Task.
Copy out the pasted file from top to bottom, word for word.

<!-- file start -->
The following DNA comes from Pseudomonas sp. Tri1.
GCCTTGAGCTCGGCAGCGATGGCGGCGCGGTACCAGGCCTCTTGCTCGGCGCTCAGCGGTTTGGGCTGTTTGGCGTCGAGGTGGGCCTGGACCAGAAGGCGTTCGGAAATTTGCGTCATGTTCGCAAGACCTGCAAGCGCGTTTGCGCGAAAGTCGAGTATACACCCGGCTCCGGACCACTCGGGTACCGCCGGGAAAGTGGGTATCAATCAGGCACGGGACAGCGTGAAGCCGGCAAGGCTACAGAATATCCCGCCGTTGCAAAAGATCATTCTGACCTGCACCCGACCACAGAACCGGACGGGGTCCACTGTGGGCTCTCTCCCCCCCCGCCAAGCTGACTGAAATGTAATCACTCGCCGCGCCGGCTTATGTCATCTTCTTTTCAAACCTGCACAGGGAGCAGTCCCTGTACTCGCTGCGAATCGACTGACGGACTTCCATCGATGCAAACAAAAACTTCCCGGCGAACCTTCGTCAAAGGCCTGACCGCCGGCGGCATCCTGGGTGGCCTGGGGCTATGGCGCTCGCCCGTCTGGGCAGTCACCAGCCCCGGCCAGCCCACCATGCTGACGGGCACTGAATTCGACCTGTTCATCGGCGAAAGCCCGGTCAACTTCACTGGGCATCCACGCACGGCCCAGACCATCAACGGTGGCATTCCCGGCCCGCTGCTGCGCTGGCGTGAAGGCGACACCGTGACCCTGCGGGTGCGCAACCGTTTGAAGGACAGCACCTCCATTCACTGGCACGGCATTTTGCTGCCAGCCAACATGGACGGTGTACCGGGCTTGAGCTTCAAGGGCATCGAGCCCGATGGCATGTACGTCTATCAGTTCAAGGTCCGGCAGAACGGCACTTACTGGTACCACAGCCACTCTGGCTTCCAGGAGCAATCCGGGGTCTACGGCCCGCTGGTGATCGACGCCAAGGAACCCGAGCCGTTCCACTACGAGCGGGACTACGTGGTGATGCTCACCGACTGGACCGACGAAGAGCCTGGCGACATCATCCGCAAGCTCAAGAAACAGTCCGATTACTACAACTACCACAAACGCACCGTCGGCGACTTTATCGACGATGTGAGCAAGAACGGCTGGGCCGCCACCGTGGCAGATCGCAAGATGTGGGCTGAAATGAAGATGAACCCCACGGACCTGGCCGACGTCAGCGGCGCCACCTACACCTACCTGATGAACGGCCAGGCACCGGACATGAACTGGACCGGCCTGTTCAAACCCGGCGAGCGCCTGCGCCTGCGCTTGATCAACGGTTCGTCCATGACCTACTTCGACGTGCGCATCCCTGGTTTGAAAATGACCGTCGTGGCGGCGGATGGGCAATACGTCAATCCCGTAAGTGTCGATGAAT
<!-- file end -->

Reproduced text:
The following DNA comes from Pseudomonas sp. Tri1.
GCCTTGAGCTCGGCAGCGATGGCGGCGCGGTACCAGGCCTCTTGCTCGGCGCTCAGCGGTTTGGGCTGTTTGGCGTCGAGGTGGGCCTGGACCAGAAGGCGTTCGGAAATTTGCGTCATGTTCGCAAGACCTGCAAGCGCGTTTGCGCGAAAGTCGAGTATACACCCGGCTCCGGACCACTCGGGTACCGCCGGGAAAGTGGGTATCAATCAGGCACGGGACAGCGTGAAGCCGGCAAGGCTACAGAATATCCCGCCGTTGCAAAAGATCATTCTGACCTGCACCCGACCACAGAACCGGACGGGGTCCACTGTGGGCTCTCTCCCCCCCCGCCAAGCTGACTGAAATGTAATCACTCGCCGCGCCGGCTTATGTCATCTTCTTTTCAAACCTGCACAGGGAGCAGTCCCTGTACTCGCTGCGAATCGACTGACGGACTTCCATCGATGCAAACAAAAACTTCCCGGCGAACCTTCGTCAAAGGCCTGACCGCCGGCGGCATCCTGGGTGGCCTGGGGCTATGGCGCTCGCCCGTCTGGGCAGTCACCAGCCCCGGCCAGCCCACCATGCTGACGGGCACTGAATTCGACCTGTTCATCGGCGAAAGCCCGGTCAACTTCACTGGGCATCCACGCACGGCCCAGACCATCAACGGTGGCATTCCCGGCCCGCTGCTGCGCTGGCGTGAAGGCGACACCGTGACCCTGCGGGTGCGCAACCGTTTGAAGGACAGCACCTCCATTCACTGGCACGGCATTTTGCTGCCAGCCAACATGGACGGTGTACCGGGCTTGAGCTTCAAGGGCATCGAGCCCGATGGCATGTACGTCTATCAGTTCAAGGTCCGGCAGAACGGCACTTACTGGTACCACAGCCACTCTGGCTTCCAGGAGCAATCCGGGGTCTACGGCCCGCTGGTGATCGACGCCAAGGAACCCGAGCCGTTCCACTACGAGCGGGACTACGTGGTGATGCTCACCGACTGGACCGACGAAGAGCCTGGCGACATCATCCGCAAGCTCAAGAAACAGTCCGATTACTACAACTACCACAAACGCACCGTCGGCGACTTTATCGACGATGTGAGCAAGAACGGCTGGGCCGCCACCGTGGCAGATCGCAAGATGTGGGCTGAAATGAAGATGAACCCCACGGACCTGGCCGACGTCAGCGGCGCCACCTACACCTACCTGATGAACGGCCAGGCACCGGACATGAACTGGACCGGCCTGTTCAAACCCGGCGAGCGCCTGCGCCTGCGCTTGATCAACGGTTCGTCCATGACCTACTTCGACGTGCGCATCCCTGGTTTGAAAATGACCGTCGTGGCGGCGGATGGGCAATACGTCAATCCCGTAAGTGTCGATGAAT